Sunday, July 6, 2014

Sunday Walkabout 7-6

This week certainly flew by!

That may be appropriate since I ended up spending an inordinate amount of time with birds this week.  
they may be getting a little weary of my visits

egg laying can be a "community" event

Although, it was in the henhouse, and as I’m sure you’re aware, chickens don’t fly very well. But, we finally figured out who had been eating the profits and have resolved the issue. (well, somewhat…total resolution will come this week…but, as I am certain that will be a story all its own…I’ll leave you in suspense for now…) I did learn a great deal about “hen sociology/psychology“and I saw a number of eggs being laid.  So, I can assure you that our eggs are FRESH!
She laid it right in my hand

It’s been incredibly hot this week and we’ve watched the big clouds form up for some torrential rains…everywhere but here.  Seriously, I could hear the thunder and even smell the rain a couple of times, but we have missed out on almost all of the precipitation (and the torrential, flashfloods, hail and tornado warnings) but, we’ve gotten enough to keep the grass growing (sort of) and the gardens producing, so we won’t complain. (we are, however, praying hard for measurable rainfall)
July sunrise

it just looks hot at morning choretime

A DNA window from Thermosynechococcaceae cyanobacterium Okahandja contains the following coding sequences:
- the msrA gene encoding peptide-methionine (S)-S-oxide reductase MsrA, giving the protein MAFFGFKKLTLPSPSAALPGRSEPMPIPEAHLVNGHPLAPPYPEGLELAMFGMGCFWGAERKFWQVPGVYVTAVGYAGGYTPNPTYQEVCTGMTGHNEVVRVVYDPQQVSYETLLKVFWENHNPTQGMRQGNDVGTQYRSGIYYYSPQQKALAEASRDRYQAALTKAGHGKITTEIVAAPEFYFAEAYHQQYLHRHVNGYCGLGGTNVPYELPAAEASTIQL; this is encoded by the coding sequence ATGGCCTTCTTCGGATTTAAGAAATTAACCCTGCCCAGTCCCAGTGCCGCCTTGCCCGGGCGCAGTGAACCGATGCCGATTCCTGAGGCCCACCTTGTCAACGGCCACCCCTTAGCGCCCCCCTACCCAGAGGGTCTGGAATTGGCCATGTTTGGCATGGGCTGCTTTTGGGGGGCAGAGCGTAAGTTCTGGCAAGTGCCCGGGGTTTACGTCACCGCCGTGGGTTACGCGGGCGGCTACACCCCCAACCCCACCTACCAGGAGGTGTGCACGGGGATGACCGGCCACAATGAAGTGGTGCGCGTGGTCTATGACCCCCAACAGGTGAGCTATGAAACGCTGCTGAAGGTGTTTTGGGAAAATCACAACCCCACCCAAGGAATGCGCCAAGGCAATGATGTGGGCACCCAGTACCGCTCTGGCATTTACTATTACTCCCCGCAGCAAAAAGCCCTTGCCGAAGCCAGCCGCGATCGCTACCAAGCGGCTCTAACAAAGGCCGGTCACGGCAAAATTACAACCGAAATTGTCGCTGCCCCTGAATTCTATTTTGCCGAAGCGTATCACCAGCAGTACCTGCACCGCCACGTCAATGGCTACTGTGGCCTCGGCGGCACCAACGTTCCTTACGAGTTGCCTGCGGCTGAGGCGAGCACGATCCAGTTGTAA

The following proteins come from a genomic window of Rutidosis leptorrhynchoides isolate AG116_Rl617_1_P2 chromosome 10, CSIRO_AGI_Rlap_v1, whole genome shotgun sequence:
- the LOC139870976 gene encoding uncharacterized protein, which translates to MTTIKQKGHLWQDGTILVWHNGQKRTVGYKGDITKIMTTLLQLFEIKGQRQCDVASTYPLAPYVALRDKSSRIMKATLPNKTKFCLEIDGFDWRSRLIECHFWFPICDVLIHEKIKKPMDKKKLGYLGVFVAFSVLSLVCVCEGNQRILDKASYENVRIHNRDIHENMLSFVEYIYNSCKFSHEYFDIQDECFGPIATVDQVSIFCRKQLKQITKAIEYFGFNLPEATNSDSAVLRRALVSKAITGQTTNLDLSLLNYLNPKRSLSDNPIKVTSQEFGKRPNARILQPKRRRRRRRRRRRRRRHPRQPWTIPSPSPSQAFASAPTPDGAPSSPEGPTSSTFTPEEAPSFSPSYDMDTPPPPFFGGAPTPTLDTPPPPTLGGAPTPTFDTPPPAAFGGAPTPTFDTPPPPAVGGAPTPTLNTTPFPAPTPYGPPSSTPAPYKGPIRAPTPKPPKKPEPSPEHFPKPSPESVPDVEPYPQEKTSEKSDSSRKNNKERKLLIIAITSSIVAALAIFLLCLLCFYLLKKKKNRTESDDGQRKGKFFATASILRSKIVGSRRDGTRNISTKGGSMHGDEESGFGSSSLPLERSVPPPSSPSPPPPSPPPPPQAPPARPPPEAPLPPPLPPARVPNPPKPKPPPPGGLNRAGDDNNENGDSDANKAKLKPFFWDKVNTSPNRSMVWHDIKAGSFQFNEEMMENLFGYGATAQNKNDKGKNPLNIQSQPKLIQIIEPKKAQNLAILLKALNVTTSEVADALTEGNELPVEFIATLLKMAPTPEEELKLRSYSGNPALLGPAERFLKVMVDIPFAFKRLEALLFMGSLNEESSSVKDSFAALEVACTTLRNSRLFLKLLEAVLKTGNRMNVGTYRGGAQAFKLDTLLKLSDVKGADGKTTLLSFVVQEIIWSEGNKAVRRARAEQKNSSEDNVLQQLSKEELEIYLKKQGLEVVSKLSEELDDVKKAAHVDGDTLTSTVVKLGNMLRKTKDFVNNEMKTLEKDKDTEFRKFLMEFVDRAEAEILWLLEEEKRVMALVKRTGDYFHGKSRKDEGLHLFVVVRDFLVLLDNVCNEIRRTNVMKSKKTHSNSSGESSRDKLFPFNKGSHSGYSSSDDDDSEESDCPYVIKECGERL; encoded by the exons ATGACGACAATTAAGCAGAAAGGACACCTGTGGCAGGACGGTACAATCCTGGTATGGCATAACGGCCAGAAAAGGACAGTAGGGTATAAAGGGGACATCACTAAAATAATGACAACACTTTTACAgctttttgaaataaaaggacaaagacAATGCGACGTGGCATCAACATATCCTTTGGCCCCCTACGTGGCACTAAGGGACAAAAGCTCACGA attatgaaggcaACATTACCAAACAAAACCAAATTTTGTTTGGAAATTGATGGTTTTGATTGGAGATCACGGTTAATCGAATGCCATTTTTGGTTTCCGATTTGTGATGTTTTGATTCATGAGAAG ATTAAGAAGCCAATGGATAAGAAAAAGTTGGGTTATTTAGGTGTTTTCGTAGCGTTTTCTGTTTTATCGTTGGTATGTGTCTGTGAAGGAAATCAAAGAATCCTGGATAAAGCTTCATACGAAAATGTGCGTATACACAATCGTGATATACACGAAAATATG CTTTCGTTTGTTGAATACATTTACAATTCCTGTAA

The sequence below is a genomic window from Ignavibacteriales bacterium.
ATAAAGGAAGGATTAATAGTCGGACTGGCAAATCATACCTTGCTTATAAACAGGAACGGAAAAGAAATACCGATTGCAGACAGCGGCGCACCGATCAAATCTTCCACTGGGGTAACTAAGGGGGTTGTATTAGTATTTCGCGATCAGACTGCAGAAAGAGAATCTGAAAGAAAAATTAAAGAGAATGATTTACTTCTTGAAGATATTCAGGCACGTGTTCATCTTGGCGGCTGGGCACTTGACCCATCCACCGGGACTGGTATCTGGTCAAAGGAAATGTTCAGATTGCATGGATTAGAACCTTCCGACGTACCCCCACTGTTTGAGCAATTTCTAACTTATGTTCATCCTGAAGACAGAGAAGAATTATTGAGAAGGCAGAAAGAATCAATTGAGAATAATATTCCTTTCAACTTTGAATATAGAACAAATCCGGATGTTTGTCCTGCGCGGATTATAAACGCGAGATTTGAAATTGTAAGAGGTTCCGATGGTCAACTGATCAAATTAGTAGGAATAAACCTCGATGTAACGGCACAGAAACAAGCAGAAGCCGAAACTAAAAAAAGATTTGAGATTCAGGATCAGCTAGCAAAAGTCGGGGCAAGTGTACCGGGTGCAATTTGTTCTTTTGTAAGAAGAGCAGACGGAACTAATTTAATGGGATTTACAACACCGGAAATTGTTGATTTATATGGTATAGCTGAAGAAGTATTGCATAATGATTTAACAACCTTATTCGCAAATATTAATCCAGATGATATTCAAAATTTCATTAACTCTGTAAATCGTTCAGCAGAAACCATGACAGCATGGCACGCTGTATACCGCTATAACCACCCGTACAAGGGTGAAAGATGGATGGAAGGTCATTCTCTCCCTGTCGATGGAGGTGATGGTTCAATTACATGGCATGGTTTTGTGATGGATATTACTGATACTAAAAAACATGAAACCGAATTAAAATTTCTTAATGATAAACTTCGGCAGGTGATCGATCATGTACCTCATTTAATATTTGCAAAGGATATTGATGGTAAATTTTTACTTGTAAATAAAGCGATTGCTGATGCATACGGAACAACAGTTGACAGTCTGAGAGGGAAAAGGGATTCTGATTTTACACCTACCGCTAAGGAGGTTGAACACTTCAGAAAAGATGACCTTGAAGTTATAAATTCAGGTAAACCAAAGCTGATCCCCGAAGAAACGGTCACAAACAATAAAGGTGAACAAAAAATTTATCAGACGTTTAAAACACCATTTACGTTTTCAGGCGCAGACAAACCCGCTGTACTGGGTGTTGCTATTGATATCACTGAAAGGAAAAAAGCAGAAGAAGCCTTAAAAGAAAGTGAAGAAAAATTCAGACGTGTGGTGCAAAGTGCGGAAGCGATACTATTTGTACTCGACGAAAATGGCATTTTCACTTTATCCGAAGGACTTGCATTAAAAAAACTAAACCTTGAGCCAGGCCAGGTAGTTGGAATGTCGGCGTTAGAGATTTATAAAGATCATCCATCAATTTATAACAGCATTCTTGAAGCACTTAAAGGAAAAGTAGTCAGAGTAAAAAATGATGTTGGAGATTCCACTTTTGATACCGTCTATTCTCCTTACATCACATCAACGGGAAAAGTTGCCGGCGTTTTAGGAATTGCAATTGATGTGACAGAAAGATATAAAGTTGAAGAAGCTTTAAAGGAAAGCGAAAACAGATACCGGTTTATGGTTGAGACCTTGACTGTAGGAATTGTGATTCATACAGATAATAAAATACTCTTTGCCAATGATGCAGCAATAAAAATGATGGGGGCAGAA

storm clouds rolling in

We managed to keep our travels to just TWO trips to town this week (aside from the Market).  That may seem like no big news, but just to get to town and back takes 45 minutes. So, a simple trip to town is very rarely a simple trip to town. Things have a way of “mushrooming” and getting slightly out of control.
the sign at the dump always gives me a chuckl
For instance, our trip to the dump also included a stop at the office supply store for a new desk chair for the Boss and a second visit to the farm store to buy a little dump cart for the garden tractor (we bought a brand-new gate the day before). We also stopped by the bank, bought diesel for the tractor, made a slight detour to the newly remodeled gun shop and got lunch. By combining trips it leaves us bigger blocks of time to work here on the hill.   You know... picking vegetables…starting seeds…mowing…feeding/watering animals...checking the henhouse(again)...and weeding, I almost forgot weeding!

the "pool chickies" are getting big

the green beans need picking

spotted the first praying mantis

keep an eye on that tiny zucchini!
It will become a submarine if you're not careful

seedlings for the hoophouse

first tomatoes of '14
It’s always a big deal when we harvest the first tomato of the season.  Tomatoes seem to require more thought and attention than any other crop we grow.  I start the seeds in early March and we don’t usually see any fruit until around the first of July. That means we start selling around mid-July (sometimes it’s August).  During the growing phase, we have re-potted, fertilized, planted out in the garden, mulched, trellised, irrigated, fertilized and done preventive maintenance for bugs and disease. All before we ever see a single tomato!  It seems like the crop should then last for ages, but the first frost (sometimes in early September) will put an end to the harvest.  That’s always a sad day.  But, for now…we’re enjoying tomatoes at nearly every meal.  And, yes, customers…we will save some for you!